Qualcomm uses a few other anti-competitive tactics. It refused to license its patents – essentially standard and necessary for the industry – to competitors. And it cut exclusive deal arrangements with customers to box anyone else out of the market. (You can read the rest of Intel’s amicus brief if you want to hear expensive lawyers accurately whine about being treated unfairly.)
The strange thing is, though, that important sectors of the US government are trying to intervene in the case, effectively opposing the FTC. Their argument is that the suit undermines national security.
The DOJ argument is basically saying, yeah, Qualcomm does all that stuff, but Judge Gorsuch said it’s all legal and efficient, and we don’t want to dissuade the liberty to abuse patents and market power. Two other officials, one at the Department of Defense and another at the Department of Energy, also weighed in. Ellen Lord, a former defense contractor and the Under Secretary of Defense for Acquisition and Sustainment for the DOD, argued that Qualcomm’s position as a monopolist enables it to support national security and help China. A Department of Energy official Max Everett basically said the same thing.
The national security argument is BS, says Stoller, but not for the reason you’d think. He quotes an excerpt from a WSJ OpEd by Michael Chertoff, a former senior Cabinet officer in previous US administrations.
In the technology race against China, the U.S. should prefer to let competition drive innovation rather than support exclusive national champions. Apart from the economic inefficiency, a single-source national champion creates an unacceptable risk to American security—artificially concentrating vulnerability in a single point. The government’s argument in support of Qualcomm isn’t prudent, and if courts accept it, the result would be a self-inflicted wound to U.S. national interests. We need competition and multiple providers, not a potentially vulnerable technological monoculture.
Underpinning this argument is a prevailing denialism about China in the American Deep State. What happens, Stoller says, is that China either hacks US corporations to steal their intellectual property, or acquires it legally when they try to do business in China. So: China innovates at speed by topping up its own (substantial) native ingenuity with the ideas and wisdom of its US competitors, while those same competitors are locked out by monopolisation and patent restrictions from exploiting that same, locally-developed intellectual property in their own country.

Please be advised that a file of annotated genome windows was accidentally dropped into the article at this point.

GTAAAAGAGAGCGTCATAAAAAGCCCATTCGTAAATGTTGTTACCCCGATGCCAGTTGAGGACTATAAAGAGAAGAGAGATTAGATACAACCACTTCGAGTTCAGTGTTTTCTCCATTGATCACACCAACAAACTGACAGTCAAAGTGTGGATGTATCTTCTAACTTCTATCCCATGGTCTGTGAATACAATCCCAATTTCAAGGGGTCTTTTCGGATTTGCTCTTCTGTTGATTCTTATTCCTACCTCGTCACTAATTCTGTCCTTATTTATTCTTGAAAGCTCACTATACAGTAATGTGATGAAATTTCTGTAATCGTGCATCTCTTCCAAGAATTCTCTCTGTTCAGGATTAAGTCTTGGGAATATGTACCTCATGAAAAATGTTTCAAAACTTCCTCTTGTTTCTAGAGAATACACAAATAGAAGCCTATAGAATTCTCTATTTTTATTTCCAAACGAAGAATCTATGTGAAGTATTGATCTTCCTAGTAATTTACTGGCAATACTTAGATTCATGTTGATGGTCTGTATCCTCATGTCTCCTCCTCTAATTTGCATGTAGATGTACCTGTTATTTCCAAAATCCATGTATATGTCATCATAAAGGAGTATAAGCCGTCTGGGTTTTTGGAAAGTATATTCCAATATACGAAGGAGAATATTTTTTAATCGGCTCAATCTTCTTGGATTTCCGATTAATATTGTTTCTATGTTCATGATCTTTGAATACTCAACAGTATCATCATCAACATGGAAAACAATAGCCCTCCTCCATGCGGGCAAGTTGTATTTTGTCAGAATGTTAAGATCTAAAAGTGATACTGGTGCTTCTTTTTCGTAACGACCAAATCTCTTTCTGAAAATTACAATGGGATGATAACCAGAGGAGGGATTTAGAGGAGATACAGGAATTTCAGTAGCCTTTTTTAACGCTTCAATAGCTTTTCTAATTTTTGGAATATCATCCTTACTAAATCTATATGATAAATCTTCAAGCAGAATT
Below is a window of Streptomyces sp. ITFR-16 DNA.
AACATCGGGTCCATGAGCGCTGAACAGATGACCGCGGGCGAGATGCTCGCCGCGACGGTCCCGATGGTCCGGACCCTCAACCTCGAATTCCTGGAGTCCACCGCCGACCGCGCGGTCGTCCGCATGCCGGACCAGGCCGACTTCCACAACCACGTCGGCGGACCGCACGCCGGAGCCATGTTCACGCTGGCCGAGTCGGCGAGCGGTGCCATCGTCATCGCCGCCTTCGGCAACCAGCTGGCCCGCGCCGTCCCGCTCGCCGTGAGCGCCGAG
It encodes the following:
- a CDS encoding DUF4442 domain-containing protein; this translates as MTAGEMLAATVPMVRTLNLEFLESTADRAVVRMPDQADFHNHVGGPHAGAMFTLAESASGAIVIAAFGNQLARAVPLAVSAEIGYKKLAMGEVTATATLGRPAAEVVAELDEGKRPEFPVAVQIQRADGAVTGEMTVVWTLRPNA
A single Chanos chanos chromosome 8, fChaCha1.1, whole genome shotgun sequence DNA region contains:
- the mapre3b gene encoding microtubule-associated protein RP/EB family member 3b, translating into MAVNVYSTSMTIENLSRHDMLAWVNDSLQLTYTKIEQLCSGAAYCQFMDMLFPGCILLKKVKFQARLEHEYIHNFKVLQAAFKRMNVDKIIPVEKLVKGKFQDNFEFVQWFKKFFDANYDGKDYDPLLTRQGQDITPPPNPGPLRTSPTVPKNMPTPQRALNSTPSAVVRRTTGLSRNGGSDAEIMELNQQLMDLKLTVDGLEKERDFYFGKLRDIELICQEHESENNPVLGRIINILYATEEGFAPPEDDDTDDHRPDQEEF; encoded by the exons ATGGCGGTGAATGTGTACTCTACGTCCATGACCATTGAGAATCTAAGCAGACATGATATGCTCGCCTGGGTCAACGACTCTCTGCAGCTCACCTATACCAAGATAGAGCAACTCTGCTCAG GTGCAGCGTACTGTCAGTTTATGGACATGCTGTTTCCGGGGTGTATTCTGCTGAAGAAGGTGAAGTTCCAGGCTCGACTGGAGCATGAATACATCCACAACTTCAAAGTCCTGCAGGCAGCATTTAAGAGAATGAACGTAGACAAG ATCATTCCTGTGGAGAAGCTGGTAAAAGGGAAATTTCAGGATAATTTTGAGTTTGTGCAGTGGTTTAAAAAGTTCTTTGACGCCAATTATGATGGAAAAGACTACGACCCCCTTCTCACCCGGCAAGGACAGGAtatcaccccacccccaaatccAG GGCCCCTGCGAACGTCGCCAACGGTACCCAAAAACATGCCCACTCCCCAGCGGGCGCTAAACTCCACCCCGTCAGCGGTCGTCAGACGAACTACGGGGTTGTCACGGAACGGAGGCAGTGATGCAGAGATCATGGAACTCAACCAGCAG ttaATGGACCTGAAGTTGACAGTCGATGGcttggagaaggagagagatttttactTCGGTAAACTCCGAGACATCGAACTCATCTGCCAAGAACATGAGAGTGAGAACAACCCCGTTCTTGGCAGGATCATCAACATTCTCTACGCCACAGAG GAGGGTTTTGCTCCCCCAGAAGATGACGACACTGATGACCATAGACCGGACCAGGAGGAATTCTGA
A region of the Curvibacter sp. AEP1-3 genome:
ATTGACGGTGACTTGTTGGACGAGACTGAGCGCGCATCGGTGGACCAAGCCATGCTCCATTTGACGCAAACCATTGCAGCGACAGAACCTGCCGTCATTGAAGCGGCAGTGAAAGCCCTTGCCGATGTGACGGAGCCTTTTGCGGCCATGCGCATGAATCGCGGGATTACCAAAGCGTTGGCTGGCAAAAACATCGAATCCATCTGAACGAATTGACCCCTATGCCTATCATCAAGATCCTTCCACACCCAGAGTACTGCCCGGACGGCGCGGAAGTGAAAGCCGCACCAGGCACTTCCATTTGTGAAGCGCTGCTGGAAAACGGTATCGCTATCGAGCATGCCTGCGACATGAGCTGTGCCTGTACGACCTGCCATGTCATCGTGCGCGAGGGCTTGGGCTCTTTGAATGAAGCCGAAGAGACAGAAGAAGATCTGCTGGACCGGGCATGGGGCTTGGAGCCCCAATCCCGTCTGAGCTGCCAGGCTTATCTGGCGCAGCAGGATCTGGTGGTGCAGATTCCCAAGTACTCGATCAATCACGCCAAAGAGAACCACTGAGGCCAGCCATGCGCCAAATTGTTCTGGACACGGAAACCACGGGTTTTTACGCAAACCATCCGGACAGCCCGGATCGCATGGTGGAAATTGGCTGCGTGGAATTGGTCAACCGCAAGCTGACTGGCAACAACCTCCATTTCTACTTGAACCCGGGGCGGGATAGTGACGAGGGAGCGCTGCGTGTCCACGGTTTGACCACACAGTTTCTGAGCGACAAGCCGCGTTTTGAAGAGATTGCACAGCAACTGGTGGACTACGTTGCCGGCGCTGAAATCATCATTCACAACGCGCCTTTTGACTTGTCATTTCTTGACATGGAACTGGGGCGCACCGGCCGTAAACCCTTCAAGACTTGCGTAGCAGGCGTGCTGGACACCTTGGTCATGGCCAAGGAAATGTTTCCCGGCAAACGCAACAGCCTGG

The New York Times’s scoop on the treatment of China’s Uyghur population is an eye-opener, even to those of us who suspected the worst.
The students booked their tickets home at the end of the semester, hoping for a relaxing break after exams and a summer of happy reunions with family in China’s far west.
Instead, they would soon be told that their parents were gone, relatives had vanished and neighbors were missing — all of them locked up in an expanding network of detention camps built to hold Muslim ethnic minorities.
The authorities in the Xinjiang region worried the situation was a powder keg. And so they prepared.
The leadership distributed a classified directive advising local officials to corner returning students as soon as they arrived and keep them quiet. It included a chillingly bureaucratic guide for how to handle their anguished questions, beginning with the most obvious: Where is my family?
”They’re in a training school set up by the government”. If pressed, officials were to explain that the parents were not criminals, but were nevertheless not free to leave the “schools”.
The question-and-answer script also included a barely-concealed threat: students were to be told that their behaviour could either shorten or extend the detention of their relatives. “I am sure that you will support them, because this is for their own good”, officials were advised to say, “and also for your own good”.